Amy Anderson
Amy Anderson

Although school districts are often in the limelight, challenges are made at the public library level, too. In Allegheny County, there are 46 independent library systems, including the Carnegie Library of Pittsburgh. “Most public libraries have the collection development policy which outlines how they go about selecting materials, and as part of that is a request for reconsideration process,” said Amy Anderson, CEO of the Allegheny County Library Association.

Adventures in Lifelong Learning book club at La Roche. Photo credit Holly Anne Conti
Adventures in Lifelong Learning book club at La Roche. Photo credit Holly Anne Conti

Because these library systems are independently run, they have their own processes as to how to deal with challenges, which usually starts with a review committee. “Normally it is very rare to have a book completely pulled from the system and removed from circulation,” said Anderson. Often, the challenge is that a book may have been placed in the wrong section, such as an adult book that ends up in the young adult section.

“We are public, meant for everyone; we do not act ’in loco parentis,’ on behalf of the parent. We encourage parents to join their children in the library. Every family has their own standard as to what they find acceptable. We want families to go to the library together and make selections about what is important to their family,” added Anderson.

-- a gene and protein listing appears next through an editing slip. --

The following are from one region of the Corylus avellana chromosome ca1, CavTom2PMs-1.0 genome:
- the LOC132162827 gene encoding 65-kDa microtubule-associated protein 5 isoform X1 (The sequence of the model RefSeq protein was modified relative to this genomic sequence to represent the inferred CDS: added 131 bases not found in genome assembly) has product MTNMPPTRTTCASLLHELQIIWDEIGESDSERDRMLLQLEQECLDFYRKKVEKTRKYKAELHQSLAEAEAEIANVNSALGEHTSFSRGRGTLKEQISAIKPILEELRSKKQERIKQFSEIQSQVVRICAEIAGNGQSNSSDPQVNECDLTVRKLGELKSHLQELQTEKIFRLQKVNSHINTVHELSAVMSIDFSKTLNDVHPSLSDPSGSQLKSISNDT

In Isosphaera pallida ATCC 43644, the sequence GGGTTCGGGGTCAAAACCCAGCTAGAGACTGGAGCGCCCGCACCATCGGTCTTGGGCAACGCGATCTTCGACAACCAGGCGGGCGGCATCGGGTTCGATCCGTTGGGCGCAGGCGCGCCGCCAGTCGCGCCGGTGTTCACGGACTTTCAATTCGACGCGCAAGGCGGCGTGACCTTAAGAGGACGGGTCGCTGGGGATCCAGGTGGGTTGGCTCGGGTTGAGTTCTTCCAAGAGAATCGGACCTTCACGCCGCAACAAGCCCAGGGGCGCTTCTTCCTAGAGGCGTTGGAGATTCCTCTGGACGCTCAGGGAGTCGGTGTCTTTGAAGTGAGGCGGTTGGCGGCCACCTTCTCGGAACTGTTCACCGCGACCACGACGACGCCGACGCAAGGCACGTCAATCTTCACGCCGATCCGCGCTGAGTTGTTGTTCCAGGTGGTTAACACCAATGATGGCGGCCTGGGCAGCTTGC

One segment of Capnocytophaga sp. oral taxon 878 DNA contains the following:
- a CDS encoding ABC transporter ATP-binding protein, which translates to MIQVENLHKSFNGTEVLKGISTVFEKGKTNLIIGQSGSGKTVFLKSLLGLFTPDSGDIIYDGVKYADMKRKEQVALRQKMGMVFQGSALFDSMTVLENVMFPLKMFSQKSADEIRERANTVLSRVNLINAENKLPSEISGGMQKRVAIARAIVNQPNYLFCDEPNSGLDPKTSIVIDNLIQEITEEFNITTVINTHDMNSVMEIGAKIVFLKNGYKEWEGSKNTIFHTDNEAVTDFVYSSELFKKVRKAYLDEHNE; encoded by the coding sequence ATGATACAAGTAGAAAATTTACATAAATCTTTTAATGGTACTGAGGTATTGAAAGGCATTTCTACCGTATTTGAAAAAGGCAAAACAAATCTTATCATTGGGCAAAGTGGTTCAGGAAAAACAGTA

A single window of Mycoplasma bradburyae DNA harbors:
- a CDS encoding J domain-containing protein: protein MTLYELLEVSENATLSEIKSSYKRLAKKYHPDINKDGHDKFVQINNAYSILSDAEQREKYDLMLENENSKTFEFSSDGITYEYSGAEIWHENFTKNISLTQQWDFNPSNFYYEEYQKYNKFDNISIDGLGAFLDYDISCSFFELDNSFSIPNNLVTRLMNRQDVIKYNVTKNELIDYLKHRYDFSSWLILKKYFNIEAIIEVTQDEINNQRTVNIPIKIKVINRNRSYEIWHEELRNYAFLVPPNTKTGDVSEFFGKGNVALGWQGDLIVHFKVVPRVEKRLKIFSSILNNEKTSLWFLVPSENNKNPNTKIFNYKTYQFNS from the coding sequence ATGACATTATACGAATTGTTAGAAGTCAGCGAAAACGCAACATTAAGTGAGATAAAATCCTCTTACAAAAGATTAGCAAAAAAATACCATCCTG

Most Allegheny County libraries celebrate Banned Book Week each October, with tables comprising books that have been banned or challenged over the years. Anderson said that if anyone questions a particular book that is available at the library, to speak to a librarian about it. “Our librarians are professionally trained in how to select materials and the placement of those materials. We can answer those questions, and have a good conversation about it,” she said.

Natasha Garrett, Director of International Student Services, International Student Services Adjunct Faculty, International Studies at La Roche University, leads a reading group through the Candace Introcaso Center for Lifelong Learning. “I think books should be challenged but in a way that it creates a space for discussion and an exchange of ideas. I don’t think we should all agree on things. Even the mildest fiction book invites different interpretations. It is in the nature of a good book to create that opportunity and be challenged. But book banning goes beyond that. Often, an idea gets taken out of context and gets repeated again and again, and people think it’s dangerous,” she said.

Although book banning usually does not happen at the higher education level, banning books at the K-12 level can potentially affect a student’s readiness for college. “A lot of the book banning activities are all about having a single point of view or understanding of life. I feel like higher education teaches you that there are many ways people experience life,” said Garrett.